With this extra information, we were able to analyze both our results and the evolutionary tree to create the cleptogram. For example, we noticed that species C and D both had a similarity with D, so we looked at the evolutionary tree to measure whether Tuna or Halibut were closer to Salmon evolutionarily to finish our prediction.

Discussion:

When reviewing the data once more, we noticed some discrepancies in our cladogram compared to the evolutionary tree. For example, our Yellow-fin Tuna found its way onto the beginning of the tree, when it should have landed near the end according to the evolution tree in our packet. Otherwise, we believe this experiment [D6]was a success, as we learned about how proteins can be used to supplement genetics and give us another tool in understanding our history. This could possibly be result of contamination in the fish muscle samples, due to touching the muscles with the same pair of gloves when transferring them into the tunes for protein extraction. If we were ever to do this experiment again, we would be sure to use tweezers of another similar tool to handle the muscles.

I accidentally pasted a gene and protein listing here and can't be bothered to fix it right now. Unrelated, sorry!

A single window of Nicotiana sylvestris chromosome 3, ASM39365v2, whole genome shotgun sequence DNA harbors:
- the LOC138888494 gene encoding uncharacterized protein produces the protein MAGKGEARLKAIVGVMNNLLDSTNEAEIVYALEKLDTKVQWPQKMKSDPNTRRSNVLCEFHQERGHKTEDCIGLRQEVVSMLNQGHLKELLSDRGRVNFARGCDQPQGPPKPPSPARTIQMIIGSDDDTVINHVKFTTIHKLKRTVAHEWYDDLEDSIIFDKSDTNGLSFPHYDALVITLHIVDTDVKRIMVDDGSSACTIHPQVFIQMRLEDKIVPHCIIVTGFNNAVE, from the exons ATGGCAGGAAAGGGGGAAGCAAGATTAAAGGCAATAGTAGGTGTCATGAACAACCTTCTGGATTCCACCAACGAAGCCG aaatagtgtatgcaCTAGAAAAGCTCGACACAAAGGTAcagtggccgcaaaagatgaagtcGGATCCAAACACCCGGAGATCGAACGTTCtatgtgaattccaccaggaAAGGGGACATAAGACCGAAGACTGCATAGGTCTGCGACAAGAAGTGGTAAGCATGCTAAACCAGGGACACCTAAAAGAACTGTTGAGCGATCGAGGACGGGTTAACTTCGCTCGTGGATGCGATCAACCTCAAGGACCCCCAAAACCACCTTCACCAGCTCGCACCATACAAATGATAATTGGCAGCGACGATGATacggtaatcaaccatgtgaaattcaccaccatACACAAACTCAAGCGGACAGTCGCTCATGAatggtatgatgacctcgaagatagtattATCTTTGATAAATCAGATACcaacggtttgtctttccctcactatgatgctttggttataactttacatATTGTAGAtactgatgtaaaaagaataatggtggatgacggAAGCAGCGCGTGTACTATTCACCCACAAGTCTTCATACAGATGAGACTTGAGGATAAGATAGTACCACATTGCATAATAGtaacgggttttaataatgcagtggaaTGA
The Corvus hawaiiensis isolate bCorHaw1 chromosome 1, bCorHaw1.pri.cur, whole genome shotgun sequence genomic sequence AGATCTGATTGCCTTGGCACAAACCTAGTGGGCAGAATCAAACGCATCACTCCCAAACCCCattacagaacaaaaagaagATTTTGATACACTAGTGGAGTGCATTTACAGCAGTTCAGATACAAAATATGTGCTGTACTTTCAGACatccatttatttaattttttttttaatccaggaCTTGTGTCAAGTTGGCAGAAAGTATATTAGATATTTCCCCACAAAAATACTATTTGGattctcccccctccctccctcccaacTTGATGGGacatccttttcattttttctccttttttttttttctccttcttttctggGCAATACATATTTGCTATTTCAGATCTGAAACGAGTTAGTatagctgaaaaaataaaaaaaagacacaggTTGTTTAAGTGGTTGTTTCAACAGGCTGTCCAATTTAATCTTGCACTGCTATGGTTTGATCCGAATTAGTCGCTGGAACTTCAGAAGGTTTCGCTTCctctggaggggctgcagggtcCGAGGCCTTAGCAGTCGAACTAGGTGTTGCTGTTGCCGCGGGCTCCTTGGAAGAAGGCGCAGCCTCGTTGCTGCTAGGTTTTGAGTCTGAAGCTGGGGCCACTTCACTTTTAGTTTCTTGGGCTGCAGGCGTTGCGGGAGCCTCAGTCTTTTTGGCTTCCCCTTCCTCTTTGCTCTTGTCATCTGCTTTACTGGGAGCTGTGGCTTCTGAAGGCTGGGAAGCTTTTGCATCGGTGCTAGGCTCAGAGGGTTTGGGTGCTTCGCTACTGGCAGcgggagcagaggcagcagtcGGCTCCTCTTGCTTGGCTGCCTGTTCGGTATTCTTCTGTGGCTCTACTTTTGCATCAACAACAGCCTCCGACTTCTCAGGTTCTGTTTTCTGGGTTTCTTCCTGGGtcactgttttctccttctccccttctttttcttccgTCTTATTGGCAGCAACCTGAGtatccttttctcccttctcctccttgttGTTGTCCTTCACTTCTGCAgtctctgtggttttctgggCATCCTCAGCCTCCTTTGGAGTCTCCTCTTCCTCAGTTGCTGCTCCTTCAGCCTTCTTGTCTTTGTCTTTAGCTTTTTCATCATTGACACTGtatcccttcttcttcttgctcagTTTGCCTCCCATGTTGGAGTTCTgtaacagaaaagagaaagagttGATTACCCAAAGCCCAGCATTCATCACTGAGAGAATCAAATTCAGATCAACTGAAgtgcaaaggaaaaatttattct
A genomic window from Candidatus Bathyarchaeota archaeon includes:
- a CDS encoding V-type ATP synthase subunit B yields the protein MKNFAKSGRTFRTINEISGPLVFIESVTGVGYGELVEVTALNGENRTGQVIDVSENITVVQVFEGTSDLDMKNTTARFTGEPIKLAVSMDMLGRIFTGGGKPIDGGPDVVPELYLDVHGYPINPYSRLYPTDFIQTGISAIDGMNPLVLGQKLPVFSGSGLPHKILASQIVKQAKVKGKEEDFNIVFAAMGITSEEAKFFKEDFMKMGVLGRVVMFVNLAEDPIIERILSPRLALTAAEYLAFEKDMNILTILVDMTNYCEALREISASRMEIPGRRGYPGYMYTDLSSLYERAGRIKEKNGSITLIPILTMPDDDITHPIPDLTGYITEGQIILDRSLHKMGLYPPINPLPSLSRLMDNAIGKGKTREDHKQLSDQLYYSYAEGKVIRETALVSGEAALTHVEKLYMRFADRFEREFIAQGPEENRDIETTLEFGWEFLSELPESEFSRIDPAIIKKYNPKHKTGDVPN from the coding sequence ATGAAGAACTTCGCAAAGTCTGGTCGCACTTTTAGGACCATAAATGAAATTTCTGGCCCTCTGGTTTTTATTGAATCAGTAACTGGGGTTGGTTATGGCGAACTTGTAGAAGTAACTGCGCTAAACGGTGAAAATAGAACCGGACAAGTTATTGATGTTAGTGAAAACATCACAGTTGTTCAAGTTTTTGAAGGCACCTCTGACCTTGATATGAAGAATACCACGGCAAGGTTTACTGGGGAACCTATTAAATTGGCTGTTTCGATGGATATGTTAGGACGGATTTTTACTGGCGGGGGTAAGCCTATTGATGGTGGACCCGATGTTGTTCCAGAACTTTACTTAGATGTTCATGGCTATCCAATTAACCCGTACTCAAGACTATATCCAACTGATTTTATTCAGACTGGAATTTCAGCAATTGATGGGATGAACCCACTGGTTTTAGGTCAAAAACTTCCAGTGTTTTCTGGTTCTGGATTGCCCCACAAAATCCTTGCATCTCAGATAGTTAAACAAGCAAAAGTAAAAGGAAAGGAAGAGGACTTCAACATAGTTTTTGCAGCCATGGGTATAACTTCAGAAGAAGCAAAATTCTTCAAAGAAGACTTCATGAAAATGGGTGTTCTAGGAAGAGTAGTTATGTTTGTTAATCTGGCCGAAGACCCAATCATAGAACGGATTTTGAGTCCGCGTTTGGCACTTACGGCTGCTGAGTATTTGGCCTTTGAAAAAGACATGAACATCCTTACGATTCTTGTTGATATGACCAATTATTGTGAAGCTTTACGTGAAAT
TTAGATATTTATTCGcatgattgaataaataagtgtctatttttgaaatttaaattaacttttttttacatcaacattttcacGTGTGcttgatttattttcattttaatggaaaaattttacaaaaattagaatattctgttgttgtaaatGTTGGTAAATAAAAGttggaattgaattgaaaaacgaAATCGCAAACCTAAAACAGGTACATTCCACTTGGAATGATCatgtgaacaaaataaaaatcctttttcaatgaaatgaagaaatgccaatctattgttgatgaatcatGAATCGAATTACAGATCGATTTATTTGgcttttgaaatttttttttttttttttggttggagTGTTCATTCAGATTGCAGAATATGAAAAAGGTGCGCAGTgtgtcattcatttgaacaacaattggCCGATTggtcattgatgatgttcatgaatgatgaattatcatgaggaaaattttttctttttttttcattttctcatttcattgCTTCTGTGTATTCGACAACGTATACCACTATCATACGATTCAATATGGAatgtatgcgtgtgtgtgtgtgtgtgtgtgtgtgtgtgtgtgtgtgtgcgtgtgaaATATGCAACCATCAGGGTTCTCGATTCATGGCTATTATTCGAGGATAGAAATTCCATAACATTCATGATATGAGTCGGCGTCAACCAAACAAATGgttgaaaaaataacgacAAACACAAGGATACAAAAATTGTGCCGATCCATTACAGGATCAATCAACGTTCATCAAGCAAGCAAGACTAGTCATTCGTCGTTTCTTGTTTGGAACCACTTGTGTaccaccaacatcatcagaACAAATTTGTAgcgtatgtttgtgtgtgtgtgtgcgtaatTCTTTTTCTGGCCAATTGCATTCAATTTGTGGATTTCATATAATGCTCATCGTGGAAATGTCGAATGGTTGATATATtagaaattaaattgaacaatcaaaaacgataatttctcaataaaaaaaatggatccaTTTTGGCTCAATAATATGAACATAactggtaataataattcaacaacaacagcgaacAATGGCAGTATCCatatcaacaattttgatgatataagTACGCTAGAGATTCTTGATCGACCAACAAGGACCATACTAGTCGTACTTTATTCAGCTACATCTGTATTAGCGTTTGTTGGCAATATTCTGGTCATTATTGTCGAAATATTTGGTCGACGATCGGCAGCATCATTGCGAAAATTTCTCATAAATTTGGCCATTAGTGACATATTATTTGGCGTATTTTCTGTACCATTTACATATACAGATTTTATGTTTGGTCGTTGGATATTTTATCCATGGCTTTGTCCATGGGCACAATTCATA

Work cited

  1. “Hydrophobic_Interactions”http://chemwiki.ucdavis.edu/Physical_Chemistry/Physical_Properties_of_Matter/Atomic_and_Molecular_Properties/Intermolecular_Forces/Hydrophobic_interactions

[D1]Include secondary here as well.

Get this published!

http://www.journys.org/content/procedures

[D2]“Could this have been organized into a data table which contains all the fish and is still able to describe these different features of the bioinformatics?

Thank you for getting the bioinformatics in here!

[D3]Good connection between data sets.

[D4]cladeogram

[D5]?

[D6]Great work! This experiment went swimmingly! Hah!